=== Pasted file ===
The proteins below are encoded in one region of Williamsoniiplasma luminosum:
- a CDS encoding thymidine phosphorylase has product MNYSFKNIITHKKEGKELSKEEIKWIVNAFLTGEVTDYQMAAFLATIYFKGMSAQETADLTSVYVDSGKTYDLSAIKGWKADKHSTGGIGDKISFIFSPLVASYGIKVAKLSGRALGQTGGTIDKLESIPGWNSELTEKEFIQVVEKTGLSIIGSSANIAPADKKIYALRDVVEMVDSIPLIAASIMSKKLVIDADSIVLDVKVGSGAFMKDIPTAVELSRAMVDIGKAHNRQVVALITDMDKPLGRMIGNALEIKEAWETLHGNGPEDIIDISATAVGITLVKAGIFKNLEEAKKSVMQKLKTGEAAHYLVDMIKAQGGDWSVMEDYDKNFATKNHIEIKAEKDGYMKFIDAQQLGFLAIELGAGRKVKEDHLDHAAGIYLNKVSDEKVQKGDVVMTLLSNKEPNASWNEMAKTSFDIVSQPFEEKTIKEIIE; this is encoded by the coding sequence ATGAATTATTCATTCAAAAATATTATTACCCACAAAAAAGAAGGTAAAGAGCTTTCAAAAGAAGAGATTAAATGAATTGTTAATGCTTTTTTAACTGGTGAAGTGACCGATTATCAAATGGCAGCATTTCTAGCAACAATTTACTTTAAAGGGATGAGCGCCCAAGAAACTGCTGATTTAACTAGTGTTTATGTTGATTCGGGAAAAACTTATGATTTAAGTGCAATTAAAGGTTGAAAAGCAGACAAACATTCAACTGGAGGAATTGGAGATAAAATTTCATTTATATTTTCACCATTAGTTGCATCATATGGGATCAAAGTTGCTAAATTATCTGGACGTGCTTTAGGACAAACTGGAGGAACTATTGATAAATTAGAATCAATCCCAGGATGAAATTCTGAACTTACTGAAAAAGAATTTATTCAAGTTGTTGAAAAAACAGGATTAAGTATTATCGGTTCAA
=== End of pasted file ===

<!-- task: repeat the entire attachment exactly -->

The proteins below are encoded in one region of Williamsoniiplasma luminosum:
- a CDS encoding thymidine phosphorylase has product MNYSFKNIITHKKEGKELSKEEIKWIVNAFLTGEVTDYQMAAFLATIYFKGMSAQETADLTSVYVDSGKTYDLSAIKGWKADKHSTGGIGDKISFIFSPLVASYGIKVAKLSGRALGQTGGTIDKLESIPGWNSELTEKEFIQVVEKTGLSIIGSSANIAPADKKIYALRDVVEMVDSIPLIAASIMSKKLVIDADSIVLDVKVGSGAFMKDIPTAVELSRAMVDIGKAHNRQVVALITDMDKPLGRMIGNALEIKEAWETLHGNGPEDIIDISATAVGITLVKAGIFKNLEEAKKSVMQKLKTGEAAHYLVDMIKAQGGDWSVMEDYDKNFATKNHIEIKAEKDGYMKFIDAQQLGFLAIELGAGRKVKEDHLDHAAGIYLNKVSDEKVQKGDVVMTLLSNKEPNASWNEMAKTSFDIVSQPFEEKTIKEIIE; this is encoded by the coding sequence ATGAATTATTCATTCAAAAATATTATTACCCACAAAAAAGAAGGTAAAGAGCTTTCAAAAGAAGAGATTAAATGAATTGTTAATGCTTTTTTAACTGGTGAAGTGACCGATTATCAAATGGCAGCATTTCTAGCAACAATTTACTTTAAAGGGATGAGCGCCCAAGAAACTGCTGATTTAACTAGTGTTTATGTTGATTCGGGAAAAACTTATGATTTAAGTGCAATTAAAGGTTGAAAAGCAGACAAACATTCAACTGGAGGAATTGGAGATAAAATTTCATTTATATTTTCACCATTAGTTGCATCATATGGGATCAAAGTTGCTAAATTATCTGGACGTGCTTTAGGACAAACTGGAGGAACTATTGATAAATTAGAATCAATCCCAGGATGAAATTCTGAACTTACTGAAAAAGAATTTATTCAAGTTGTTGAAAAAACAGGATTAAGTATTATCGGTTCAA